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Joseph Smith Fought Polygamy
Vision Articles

How Men Nearest the Prophet Attached Polygamy to His Name
in Order to Justify Their Own Polygamous Crimes

By Richard and Pamela Price

"What a thing it is for a man to be accused of committing adultery, and having seven wives,
when I can only find one"
—Joseph Smith (LDS History of the Church 6:411).

[ Joseph Smith Fought Polygamy Index ]

The Peace Maker—Another Source of LDS Polygamy

Joseph and Emma Smith

Cochranism and the spiritual wifery teachings of Dr. John C. Bennett were tremendous influences in the infiltration of polygamy into the doctrines of the Church, but the dogma probably would not have been successfully introduced by Brigham Young and those leaders close to him without the theology provided by a spurious pamphlet published by Udney Hay Jacob, a polygamous-minded nonmember.

Prior to March 1840, Jacob wrote a long manuscript for a book to prove that women should be completely subservient to men and that polygamy should be practiced in order to bring peace to the earth. He lacked funds to print his book, so on March 19,1840, he wrote to the president of the United States, Martin Van Buren, and asked him to assist in publishing the book. His letter stated:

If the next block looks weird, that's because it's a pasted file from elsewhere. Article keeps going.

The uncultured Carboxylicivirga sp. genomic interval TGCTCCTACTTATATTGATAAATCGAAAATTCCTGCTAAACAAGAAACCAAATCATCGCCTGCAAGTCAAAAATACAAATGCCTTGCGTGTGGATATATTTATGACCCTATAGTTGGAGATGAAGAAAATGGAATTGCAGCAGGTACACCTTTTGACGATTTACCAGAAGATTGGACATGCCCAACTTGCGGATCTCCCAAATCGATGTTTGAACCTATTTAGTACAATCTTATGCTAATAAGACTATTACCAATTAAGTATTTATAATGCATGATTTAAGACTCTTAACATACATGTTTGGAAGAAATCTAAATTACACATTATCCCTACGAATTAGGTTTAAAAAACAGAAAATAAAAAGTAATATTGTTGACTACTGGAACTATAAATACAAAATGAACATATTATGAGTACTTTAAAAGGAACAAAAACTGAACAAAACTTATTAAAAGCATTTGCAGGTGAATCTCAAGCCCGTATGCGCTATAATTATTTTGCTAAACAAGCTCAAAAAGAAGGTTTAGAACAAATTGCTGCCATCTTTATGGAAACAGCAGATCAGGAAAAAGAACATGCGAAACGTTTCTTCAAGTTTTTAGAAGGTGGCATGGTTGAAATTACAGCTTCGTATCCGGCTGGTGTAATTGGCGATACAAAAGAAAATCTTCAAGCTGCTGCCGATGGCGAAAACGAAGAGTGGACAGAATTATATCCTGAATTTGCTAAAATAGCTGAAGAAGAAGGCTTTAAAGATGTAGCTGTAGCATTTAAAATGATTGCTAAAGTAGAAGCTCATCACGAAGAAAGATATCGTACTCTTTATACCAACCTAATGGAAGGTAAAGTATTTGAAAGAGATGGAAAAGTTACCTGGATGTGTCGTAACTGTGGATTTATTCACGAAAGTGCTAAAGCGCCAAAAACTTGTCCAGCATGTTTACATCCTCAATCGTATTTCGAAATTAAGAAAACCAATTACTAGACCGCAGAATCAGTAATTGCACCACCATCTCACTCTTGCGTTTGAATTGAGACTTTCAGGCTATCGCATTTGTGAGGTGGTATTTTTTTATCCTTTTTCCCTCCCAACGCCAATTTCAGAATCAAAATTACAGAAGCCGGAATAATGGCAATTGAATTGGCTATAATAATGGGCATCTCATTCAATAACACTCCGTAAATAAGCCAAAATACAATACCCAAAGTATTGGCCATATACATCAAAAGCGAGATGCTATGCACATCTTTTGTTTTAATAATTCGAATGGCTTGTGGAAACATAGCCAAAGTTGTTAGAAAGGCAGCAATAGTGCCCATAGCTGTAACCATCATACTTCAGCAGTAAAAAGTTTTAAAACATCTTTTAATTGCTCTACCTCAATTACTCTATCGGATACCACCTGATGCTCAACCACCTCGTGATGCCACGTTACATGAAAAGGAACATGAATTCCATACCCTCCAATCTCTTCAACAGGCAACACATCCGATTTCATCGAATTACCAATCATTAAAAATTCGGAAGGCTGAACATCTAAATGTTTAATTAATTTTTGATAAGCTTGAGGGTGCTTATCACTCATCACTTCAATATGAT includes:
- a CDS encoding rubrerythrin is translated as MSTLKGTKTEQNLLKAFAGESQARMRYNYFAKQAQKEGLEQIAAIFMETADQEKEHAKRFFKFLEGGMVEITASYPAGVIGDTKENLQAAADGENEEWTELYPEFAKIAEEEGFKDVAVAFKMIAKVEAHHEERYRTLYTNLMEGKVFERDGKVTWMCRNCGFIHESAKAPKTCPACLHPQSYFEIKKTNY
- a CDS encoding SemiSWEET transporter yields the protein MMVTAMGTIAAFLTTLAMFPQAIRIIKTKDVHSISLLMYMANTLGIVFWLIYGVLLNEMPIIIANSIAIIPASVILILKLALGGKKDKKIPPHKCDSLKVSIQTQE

I hold in my hands a manuscript, which if it was published seasonably, and sufficiently circulated, would I humbly conceive be the certain means of insuring your Election. Of this I have no doubt. I am thorily acquainted with the religious principals and minds, of every sect, and denomination of men in this land. And I now offer to place this almighty power for the time being at your disposal: merely, by a publication of the book alluded to.... I remember you in the Citty of Hudson when a Lawyer there. And I now reside in Hancock Co. Illinois, in the vicinity of the Mormons who have by their delegates visited you this winter past. These Mormons know but very little of me; but Sir, I know them—and I know them to be a deluded and dangerous set of fanatics, dangerous I say, as far as their influence goes. [Joseph] Smith has returned home [from Washington, D.C.], and I am informed is determined to throw his weight with all his deluded followers into the scale against you. They are at this time in the United States a large body rapidly increasing. J. Smith and Rigdon hold their [the Saints'] consciences. Now Sir, a system of religious, as well as political truth. Supported by irresistible and admitted Testimony, calculated to cut it's own way to the very center of any rational mind; be their oppinions what they may; and compelling them to believe verily, that by their coming votes their own destiny, not only for time but for an endless Eternity is absolutely involved, would produce a tremendious effect. This my dear Sir can be done, even by your humble Servant. Observe, I do not pretend to say that every vote in the Union shall be thus influenced. But, I say this. That by the means which I hold in my power [my manuscript] if assisted reasonably by your aid. It [the book] shall throw such a weight into the right scale as shall bring the other infallibly to kick the beam [tip the scales]. (Udney H. Jacob to Martin Van Buren, president of the United States [March 19, 1840], Illinois State Historical Library, Springfield, Illinois)